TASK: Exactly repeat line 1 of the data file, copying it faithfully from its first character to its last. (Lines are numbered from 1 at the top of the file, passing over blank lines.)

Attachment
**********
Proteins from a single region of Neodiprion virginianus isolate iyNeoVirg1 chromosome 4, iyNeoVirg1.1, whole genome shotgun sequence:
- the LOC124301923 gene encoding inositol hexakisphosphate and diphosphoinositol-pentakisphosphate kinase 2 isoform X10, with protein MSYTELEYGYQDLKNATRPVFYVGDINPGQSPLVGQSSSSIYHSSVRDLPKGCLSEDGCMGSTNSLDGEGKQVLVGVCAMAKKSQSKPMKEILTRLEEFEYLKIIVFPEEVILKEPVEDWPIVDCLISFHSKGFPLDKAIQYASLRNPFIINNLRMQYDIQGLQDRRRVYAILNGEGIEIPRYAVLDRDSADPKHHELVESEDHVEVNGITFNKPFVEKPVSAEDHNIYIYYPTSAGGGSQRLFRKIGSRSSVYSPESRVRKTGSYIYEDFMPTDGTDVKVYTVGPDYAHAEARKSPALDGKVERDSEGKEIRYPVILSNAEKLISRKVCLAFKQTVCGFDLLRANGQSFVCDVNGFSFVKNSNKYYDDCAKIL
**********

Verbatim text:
Proteins from a single region of Neodiprion virginianus isolate iyNeoVirg1 chromosome 4, iyNeoVirg1.1, whole genome shotgun sequence: